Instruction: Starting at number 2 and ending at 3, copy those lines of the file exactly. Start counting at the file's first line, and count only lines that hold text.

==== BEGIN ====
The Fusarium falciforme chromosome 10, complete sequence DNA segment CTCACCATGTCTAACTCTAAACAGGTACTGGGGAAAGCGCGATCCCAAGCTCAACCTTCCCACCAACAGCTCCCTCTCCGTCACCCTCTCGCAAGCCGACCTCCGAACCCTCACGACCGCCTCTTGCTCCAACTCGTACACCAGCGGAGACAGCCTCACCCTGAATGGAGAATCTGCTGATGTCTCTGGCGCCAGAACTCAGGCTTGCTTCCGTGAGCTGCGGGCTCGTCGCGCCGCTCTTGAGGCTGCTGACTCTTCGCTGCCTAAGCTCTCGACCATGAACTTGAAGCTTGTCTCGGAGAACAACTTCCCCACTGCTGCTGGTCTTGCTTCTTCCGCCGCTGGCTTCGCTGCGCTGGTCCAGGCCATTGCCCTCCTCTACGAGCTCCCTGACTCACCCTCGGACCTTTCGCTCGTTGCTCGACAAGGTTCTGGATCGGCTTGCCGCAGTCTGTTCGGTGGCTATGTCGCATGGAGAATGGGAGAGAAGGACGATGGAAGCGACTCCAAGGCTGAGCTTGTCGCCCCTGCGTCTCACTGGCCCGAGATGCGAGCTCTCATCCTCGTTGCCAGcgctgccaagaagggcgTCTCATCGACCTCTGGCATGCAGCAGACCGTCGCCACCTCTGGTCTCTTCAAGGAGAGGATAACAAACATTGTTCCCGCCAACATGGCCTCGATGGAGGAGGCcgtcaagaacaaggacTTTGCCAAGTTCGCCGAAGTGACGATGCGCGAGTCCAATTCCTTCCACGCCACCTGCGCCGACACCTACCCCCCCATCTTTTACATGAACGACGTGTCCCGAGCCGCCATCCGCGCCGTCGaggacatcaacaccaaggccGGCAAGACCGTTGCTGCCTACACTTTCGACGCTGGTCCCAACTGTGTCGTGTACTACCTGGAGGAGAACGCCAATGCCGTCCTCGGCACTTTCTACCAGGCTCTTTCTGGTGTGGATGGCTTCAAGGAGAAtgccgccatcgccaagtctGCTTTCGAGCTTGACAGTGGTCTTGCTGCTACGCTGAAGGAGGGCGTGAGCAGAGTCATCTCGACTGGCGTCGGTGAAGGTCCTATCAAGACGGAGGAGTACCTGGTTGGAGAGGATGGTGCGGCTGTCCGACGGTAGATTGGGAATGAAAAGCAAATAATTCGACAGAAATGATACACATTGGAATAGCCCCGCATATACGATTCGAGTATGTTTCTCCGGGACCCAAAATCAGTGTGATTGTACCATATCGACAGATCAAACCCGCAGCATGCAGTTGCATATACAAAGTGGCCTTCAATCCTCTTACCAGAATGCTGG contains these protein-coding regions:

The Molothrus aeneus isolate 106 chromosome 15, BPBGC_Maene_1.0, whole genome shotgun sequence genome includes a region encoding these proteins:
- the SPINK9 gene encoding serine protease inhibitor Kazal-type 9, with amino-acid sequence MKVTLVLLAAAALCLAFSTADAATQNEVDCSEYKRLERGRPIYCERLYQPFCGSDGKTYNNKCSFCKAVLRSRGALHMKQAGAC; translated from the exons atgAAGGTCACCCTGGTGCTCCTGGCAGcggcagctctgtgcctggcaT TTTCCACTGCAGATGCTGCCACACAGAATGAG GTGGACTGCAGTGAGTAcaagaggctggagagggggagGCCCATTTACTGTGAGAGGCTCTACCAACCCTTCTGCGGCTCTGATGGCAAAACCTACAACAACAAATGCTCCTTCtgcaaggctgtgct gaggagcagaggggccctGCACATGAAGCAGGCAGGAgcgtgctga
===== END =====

The Molothrus aeneus isolate 106 chromosome 15, BPBGC_Maene_1.0, whole genome shotgun sequence genome includes a region encoding these proteins:
- the SPINK9 gene encoding serine protease inhibitor Kazal-type 9, with amino-acid sequence MKVTLVLLAAAALCLAFSTADAATQNEVDCSEYKRLERGRPIYCERLYQPFCGSDGKTYNNKCSFCKAVLRSRGALHMKQAGAC; translated from the exons atgAAGGTCACCCTGGTGCTCCTGGCAGcggcagctctgtgcctggcaT TTTCCACTGCAGATGCTGCCACACAGAATGAG GTGGACTGCAGTGAGTAcaagaggctggagagggggagGCCCATTTACTGTGAGAGGCTCTACCAACCCTTCTGCGGCTCTGATGGCAAAACCTACAACAACAAATGCTCCTTCtgcaaggctgtgct gaggagcagaggggccctGCACATGAAGCAGGCAGGAgcgtgctga